The kindergarten has the responsibility to provide special services or facilities for the children with intellectual disabilities to help them study, unless the provision of such services or facilities would impose unjustifiable hardship.

No. It is unlawful for an employer to treat an employee less favourably because he/she has intellectual disabilities.

An employer should uphold the principle of "equal work, equal pay" in terms and conditions of employment. In other words, employees with intellectual disabilities are entitled to have equal pay when they do similar work as employees without  intellectual disabilities.

Your colleagues behaviour may amount to discrimination or harassment under the DDO, if they behave that way on the ground of your colleague's intellectual disabilities. If they publicly incite hatred towards, serious contempt for, or severe ridicule of, a person with a disability, this may amount to vilification.

Under the DDO, your employer has a responsibility to provide a workplace that is free from discrimination, harassment and vilification. This means that your employer may be held responsible for your colleagues behaviour, even though your employer may not approve or know of it.

If the landlord refuses to rent the flat to you because your relative has intellectual disabilities, he/she has contravened the DDO.

Under the DDO, it is unlawful for a bank to refuse a person's application to open an account because the person has intellectual disabilities, unless the bank shows that the person is legally incapable to enter into a contract when he/she opens an account.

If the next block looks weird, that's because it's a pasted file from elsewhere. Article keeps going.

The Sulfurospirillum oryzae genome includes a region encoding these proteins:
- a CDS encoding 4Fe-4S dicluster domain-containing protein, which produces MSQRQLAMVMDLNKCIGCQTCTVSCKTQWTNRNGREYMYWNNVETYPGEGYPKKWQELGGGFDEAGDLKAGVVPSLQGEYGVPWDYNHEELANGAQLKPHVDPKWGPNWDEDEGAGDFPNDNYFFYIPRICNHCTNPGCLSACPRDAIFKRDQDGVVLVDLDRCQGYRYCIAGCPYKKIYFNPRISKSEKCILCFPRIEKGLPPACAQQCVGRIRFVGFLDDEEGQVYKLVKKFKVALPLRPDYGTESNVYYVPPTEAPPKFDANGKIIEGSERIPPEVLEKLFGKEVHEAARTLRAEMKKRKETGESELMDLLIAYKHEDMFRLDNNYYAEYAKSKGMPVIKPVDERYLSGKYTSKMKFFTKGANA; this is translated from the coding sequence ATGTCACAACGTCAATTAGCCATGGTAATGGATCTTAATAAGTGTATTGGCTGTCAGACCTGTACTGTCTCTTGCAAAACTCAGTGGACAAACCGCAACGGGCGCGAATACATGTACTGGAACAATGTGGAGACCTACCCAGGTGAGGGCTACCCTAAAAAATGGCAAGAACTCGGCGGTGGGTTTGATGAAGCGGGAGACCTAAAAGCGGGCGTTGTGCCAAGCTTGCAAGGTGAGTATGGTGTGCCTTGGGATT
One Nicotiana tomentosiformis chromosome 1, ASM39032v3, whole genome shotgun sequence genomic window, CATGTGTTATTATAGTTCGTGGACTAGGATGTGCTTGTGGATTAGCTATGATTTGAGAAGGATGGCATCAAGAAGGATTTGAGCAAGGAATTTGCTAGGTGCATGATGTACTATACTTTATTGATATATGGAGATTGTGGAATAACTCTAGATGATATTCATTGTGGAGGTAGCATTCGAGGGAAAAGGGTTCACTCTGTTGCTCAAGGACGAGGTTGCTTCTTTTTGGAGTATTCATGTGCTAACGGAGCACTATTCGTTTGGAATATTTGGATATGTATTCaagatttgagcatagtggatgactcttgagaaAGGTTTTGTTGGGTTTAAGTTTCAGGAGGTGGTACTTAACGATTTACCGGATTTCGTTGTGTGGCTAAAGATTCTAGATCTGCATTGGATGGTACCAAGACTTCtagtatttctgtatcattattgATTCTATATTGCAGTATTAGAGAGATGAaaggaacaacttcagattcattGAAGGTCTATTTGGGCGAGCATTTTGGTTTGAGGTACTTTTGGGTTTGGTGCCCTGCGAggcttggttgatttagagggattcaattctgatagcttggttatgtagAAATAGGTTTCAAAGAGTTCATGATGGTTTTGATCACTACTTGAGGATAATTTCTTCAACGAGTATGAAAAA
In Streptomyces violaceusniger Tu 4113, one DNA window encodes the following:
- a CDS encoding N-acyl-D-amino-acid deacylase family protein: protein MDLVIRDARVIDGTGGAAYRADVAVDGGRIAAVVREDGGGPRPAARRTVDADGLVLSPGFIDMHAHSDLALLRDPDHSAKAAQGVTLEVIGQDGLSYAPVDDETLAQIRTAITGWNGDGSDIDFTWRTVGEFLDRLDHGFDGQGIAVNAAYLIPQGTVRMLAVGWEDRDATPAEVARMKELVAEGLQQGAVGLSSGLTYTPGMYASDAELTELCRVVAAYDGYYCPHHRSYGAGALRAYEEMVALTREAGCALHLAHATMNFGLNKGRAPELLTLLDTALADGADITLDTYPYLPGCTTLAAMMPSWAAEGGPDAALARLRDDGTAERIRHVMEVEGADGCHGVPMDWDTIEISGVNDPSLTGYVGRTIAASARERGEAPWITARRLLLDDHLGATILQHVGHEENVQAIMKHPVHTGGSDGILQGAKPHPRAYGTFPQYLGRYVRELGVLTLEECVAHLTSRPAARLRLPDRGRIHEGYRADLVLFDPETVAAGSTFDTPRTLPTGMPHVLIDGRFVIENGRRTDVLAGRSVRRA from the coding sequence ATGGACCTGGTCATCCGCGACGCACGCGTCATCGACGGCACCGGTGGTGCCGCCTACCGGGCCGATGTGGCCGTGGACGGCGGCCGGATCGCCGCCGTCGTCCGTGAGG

You can take one or more of the following courses of action:

  1. if the complaint is job-related, you can lodge a complaint with your organisation's management or seek other forms of appropriate help from your organisation;
  2. if the complaint is related to the provision of goods, services or facilities, you can lodge a complaint with the goods, services or facilities provider or request for improvement;
  3. lodge a complaint with the Equal Opportunities Commission (EOC); and/or
  4. take your case to court.

No, this is not necessary as long as you can show that the discriminator discriminated against your relative or friend based on his/her knowledge, belief or suspicion that your relative or friend has intellectual disabilities.

No. He/She can lodge a complaint through a representative. However, the representative must show that he/she has been authorised by person with intellectual disabilities to lodge the complaint.

Once a complaint is lodged in writing, the EOC will investigate into the matter. Following this, the EOC will try to settle the matter between you and the other party concerned by conciliation. If the complaint cannot be resolved and you decide to take the case to court, you may apply to the EOC for assistance in respect of the legal proceedings. Assistance may include giving advice, representation by the EOC's lawyers, legal representation by outside lawyers or any other form of assistance the EOC considers appropriate. Apart from that, you may apply to the Legal Aid Department for legal assistance or bring the case to court without legal representation.

This treatment is considered to be victimisation, which is also a form of unlawful discrimination under the DDO. If such treatment happens, your relative and friend is protected under the law and should immediately inform the people who are dealing with your complaint, i.e. solicitor or the EOC, depending on the course of action you have chosen.